Reflecting on Our Democracy

For democracy to survive we need the solidarity of all
our fellow citizens

Thinking back to the way we imagined our democracy in the 1960s, we had imagined that once the plant of democracy had been put to the soil, it could only grow stronger with the years. We then found that it had to face many setbacks in the 1970s and 80s, and that challenges to our democracy are ever present.

The recent controversy with respect to the Prosecution Commission Bill is a reminder that democracy is a fragile plant, which has to be continuously nurtured. The very fact of being reassured that there is no threat to our democracy is always a pointer to dangers lurking in the dark. In a great country like the United States, President Obama has told his fellow Americans in his farewell message that we cannot be complacent about democracy; democracy, he said, is threatened whenever we take it for granted.

Since 1959 we have had universal suffrage, that is the right to vote for every man and woman in our country, and in 1976 this right was extended to every 18-year-old Mauritian. We have had regular elections since 1886, except during the Second World War and the post-independence years. Since the1950s our colonial institutions have been democratized so that they reflect the aspirations of the people, and our Constitution enshrined many of the freedoms and liberties conquered over the years.

Our Constitution guarantees our fundamental rights, a parliamentary system and the rule of law. The Welfare State has been set up to create a fairer society and new institutions have been added to promote social justice and human rights. An aggrieved person can appeal against a decision of the Public Service Commission. We can have recourse to the National Human Rights Commission, the Equal Opportunities Commission or to the courts of law and eventually to the Privy Council for a redress of grievances. The press, trade unions, political parties and a number of professional and civil organisations serve as a countervailing power to the State.

As we build our democracy, we have also provided enormous powers to the State and its institutions. The State has vast powers, resources, and institutions for the benefit of society. State power can also use these very resources and institutions to turn men and women into conformists who undermine the democratic system. While government institutions, political parties, trade unions, the press or other organisations can respond to the democratic aspirations at the grassroots level, they can also easily be integrated in the State system and through patronage, grants, subsidies and other material resources be made to subvert democracy.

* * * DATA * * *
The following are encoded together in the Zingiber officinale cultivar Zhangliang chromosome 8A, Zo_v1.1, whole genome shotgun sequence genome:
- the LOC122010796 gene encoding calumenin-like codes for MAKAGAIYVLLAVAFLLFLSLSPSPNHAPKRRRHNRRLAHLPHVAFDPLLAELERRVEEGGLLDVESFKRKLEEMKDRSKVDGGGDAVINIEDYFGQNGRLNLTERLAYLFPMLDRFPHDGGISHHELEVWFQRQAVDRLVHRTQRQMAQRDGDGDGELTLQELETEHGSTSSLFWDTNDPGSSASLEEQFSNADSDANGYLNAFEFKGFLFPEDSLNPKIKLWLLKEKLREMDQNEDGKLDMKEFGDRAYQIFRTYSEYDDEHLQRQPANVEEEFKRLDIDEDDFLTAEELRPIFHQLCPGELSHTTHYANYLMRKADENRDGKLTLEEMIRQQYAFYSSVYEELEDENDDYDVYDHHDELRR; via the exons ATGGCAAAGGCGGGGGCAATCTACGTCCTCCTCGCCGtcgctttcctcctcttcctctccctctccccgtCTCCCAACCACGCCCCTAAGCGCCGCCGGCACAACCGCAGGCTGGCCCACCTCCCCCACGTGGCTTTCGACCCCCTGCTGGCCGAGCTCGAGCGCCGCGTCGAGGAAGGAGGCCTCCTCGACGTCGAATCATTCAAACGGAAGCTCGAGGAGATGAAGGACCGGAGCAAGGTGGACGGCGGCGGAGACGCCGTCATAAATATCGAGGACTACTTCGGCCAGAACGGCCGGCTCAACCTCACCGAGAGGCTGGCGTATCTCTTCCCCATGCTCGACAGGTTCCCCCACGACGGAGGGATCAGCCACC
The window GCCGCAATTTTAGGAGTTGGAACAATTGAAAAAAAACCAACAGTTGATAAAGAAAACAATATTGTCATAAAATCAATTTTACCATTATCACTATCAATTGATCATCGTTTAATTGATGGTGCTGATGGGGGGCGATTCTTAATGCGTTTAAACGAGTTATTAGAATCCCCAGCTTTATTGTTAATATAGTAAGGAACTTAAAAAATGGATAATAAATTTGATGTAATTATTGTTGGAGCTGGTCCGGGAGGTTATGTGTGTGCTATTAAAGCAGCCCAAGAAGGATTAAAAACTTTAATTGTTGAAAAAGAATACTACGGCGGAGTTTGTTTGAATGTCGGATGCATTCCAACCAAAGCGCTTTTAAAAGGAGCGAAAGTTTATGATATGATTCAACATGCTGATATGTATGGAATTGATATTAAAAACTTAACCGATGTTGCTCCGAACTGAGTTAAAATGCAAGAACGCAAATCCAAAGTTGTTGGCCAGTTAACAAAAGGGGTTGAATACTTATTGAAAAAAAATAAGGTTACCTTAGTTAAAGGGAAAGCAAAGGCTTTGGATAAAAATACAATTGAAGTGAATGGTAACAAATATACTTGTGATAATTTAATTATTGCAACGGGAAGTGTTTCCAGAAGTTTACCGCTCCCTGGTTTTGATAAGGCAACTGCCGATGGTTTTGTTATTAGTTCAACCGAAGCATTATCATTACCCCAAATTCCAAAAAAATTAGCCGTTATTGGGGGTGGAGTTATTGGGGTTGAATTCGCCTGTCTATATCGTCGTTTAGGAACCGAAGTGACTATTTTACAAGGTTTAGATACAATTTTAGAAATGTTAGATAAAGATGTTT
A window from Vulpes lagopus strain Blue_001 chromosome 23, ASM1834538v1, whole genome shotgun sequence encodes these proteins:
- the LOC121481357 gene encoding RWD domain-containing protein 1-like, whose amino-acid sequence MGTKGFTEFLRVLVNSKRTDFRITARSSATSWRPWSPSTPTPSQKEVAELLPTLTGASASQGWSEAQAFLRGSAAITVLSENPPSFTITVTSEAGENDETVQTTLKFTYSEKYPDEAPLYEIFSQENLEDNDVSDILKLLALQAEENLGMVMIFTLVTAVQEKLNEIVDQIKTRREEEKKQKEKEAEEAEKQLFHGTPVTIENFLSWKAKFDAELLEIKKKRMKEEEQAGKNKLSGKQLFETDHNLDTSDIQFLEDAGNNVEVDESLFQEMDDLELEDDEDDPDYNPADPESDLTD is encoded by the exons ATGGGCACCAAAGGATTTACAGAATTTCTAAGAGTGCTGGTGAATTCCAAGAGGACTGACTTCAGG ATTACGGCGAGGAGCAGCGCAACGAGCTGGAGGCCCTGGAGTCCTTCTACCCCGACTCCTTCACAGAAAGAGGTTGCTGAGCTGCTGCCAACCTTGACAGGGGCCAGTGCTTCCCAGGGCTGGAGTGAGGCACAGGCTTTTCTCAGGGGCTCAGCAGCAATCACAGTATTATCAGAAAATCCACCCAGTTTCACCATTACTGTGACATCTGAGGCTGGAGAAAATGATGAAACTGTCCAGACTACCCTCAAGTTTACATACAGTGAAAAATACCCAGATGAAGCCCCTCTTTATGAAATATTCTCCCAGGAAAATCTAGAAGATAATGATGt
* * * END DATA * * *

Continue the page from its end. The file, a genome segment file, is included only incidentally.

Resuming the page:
We are all aware of parliamentarians who vote laws without any understanding of what they are voting. Organisations offer their views on any subject without even consulting their members. Even the media can easily be turned into a propaganda machine for the State. In a country which has had 40 years of free schooling since 1976, we are made to believe that nine years of schooling will be introduced in Mauritius, as if for years now we have had only 6 years of schooling like many developing countries where a great number of children do not have access to primary education. With the development of technology, the techniques of surveillance have been refined by the State so much so even powerful countries like the US can become vulnerable to political propaganda from Russia in an election campaign.

If State power is so powerful, it is also because individuals in our various institutions and organisations too have abdicated their rights as democratic citizens in return for some material benefits. Individuals prefer the comfort of their homes, families and the material benefits provided by the State rather than cherish the freedom to live and work as free citizens. In our comfort we have little time for our fellow citizens for we believe that some issues do not concern us. Why fight for public schools when we have the means to go to a private school? Why should we care about our health institutions when we can afford private health care?

Living in a consumer society people will consume anything — even State propaganda. Today a few million rupees or facilities for a loan can be sufficient, it is alleged, to get an MLA to vote against his conscience. Fortunately the majority of our citizens remain committed to our democracy and can be relied upon to stand up for their rights. Even after attempts to undermine the independence of our civil service, many civil servants, from the highest level to the lowest rungs of the ladder have accepted punitive transfers or opted for a delayed promotion – but refused to collude in malpractices and become accomplices in crime.

Finally democracy can only survive in our country if people from all walks of life — men and women – who cherish our democratic ideals live up to them in their day-to-day lives.

To be a democrat means to resist the arbitrary powers of the State and the institutions that are under its tutelage.

To be a democrat means to strengthen all our institutions in order to render them autonomous and act as a countervailing force to the State, as well as a force for the good of the nation and for future generations and not for any individuals, families, groups or tribes.

For democracy to survive we need the solidarity of all our fellow citizens for we have learnt the hard way that when democracy is undermined, our economy has come to a halt and we are rendered dependent on our begging bowl being filled.

Sada Reddi

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